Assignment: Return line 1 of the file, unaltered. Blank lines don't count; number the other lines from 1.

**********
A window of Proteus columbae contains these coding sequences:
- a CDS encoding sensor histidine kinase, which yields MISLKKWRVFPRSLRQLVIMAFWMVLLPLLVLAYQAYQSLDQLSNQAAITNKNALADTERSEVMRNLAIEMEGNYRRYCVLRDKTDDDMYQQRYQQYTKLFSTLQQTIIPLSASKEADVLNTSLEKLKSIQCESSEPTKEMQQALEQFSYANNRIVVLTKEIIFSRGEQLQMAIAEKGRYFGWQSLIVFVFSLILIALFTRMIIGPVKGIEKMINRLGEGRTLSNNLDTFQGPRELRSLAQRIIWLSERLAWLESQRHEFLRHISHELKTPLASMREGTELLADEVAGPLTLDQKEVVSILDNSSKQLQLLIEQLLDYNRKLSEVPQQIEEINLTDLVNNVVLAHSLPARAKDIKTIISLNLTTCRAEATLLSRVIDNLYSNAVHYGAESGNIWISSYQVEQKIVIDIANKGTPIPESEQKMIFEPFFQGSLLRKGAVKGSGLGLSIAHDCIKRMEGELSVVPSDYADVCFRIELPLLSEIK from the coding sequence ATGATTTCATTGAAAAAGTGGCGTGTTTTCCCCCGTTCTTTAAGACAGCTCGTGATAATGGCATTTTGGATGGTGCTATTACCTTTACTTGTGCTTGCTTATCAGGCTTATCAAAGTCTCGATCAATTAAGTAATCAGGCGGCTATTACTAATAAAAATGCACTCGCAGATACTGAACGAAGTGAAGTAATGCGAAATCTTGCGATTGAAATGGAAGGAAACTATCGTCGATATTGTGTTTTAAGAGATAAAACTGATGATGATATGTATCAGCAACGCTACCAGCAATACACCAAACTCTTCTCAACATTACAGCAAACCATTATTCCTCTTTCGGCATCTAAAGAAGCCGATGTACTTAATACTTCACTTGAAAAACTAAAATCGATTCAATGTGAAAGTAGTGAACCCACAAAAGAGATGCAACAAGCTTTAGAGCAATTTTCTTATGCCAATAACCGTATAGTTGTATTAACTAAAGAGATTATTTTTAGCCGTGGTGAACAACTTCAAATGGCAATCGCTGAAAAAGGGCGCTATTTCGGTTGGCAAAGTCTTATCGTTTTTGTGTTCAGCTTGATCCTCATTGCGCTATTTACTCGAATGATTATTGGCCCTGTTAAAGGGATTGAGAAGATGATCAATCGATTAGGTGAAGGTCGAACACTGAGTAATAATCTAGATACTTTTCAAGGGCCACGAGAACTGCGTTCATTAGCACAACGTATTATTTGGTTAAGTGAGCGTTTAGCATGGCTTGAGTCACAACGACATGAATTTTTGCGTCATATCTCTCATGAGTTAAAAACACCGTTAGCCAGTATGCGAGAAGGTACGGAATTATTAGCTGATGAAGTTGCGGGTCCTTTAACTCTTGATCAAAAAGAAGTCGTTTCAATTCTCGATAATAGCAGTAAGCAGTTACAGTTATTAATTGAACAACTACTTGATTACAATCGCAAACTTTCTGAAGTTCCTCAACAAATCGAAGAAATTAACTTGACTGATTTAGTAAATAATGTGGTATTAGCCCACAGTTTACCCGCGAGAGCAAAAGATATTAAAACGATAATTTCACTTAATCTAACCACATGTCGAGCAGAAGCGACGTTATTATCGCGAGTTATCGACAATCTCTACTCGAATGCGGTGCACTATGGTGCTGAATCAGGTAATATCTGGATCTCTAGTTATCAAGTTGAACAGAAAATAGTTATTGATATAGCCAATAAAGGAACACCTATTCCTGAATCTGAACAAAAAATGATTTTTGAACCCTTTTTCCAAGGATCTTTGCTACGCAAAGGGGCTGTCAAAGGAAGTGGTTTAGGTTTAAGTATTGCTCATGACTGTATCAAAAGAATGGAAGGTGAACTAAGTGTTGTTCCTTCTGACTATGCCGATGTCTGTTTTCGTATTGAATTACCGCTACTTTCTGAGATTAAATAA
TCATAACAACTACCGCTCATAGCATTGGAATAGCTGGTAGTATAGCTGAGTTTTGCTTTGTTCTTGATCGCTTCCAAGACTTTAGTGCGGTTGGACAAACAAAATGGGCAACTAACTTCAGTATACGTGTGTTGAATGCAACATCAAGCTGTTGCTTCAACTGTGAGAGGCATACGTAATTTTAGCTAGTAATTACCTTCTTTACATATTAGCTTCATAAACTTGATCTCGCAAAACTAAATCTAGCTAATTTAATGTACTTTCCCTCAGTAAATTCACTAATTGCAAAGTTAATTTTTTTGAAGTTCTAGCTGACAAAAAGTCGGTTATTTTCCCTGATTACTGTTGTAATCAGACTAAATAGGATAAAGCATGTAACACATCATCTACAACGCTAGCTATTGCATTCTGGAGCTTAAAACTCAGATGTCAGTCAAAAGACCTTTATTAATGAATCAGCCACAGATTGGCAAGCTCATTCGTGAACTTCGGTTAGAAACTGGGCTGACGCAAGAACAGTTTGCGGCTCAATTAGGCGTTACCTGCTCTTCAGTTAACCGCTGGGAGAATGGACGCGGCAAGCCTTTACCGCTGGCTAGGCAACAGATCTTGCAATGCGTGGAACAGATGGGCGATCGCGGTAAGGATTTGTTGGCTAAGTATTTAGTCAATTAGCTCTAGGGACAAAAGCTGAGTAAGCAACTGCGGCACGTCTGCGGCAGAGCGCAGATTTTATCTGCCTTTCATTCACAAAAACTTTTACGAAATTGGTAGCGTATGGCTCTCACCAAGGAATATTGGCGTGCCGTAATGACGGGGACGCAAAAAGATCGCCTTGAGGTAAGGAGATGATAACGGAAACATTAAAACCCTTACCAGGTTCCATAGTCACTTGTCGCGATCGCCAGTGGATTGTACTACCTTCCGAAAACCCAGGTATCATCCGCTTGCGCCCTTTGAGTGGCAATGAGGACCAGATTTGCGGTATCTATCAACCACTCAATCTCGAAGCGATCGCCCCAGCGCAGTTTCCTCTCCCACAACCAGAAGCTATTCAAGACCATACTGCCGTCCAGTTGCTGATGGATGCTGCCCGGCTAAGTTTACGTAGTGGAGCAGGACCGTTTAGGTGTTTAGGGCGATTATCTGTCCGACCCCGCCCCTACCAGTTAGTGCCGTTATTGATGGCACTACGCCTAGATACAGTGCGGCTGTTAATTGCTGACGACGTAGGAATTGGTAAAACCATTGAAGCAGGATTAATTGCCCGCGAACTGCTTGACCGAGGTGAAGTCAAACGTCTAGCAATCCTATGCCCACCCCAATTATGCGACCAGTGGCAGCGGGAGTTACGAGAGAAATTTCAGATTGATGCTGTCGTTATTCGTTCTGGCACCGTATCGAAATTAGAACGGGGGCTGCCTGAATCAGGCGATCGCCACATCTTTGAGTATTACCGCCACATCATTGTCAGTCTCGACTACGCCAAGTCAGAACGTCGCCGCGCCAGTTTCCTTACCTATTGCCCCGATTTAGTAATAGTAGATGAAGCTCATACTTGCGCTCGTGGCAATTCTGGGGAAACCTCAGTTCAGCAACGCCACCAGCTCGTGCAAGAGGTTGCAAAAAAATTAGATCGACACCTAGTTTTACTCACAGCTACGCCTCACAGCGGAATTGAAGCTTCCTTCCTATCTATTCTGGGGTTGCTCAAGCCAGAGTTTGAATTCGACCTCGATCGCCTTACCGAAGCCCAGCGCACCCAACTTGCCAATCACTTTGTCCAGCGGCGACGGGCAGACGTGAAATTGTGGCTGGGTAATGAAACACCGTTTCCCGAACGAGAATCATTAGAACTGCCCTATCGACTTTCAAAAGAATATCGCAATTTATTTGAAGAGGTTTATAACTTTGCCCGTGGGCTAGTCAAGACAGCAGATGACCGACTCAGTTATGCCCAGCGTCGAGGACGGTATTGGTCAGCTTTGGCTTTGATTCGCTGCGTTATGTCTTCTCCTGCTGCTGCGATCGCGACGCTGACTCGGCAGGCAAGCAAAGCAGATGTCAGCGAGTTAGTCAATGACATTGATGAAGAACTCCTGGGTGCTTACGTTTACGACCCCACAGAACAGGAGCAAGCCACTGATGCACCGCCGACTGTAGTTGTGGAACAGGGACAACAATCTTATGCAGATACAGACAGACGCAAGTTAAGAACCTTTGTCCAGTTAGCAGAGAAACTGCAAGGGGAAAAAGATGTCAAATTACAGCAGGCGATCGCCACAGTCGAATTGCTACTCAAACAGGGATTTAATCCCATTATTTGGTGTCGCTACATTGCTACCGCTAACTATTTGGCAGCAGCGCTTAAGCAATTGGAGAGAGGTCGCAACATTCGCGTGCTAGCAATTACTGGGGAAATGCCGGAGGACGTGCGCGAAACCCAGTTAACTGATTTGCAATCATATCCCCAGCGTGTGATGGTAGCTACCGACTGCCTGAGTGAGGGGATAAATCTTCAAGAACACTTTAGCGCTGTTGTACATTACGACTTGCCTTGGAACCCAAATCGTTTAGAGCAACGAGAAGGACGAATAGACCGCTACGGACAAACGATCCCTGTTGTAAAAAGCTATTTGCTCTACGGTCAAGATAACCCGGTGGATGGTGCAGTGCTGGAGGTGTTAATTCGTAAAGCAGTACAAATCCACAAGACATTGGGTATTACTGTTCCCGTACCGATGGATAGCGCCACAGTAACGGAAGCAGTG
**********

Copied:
A window of Proteus columbae contains these coding sequences: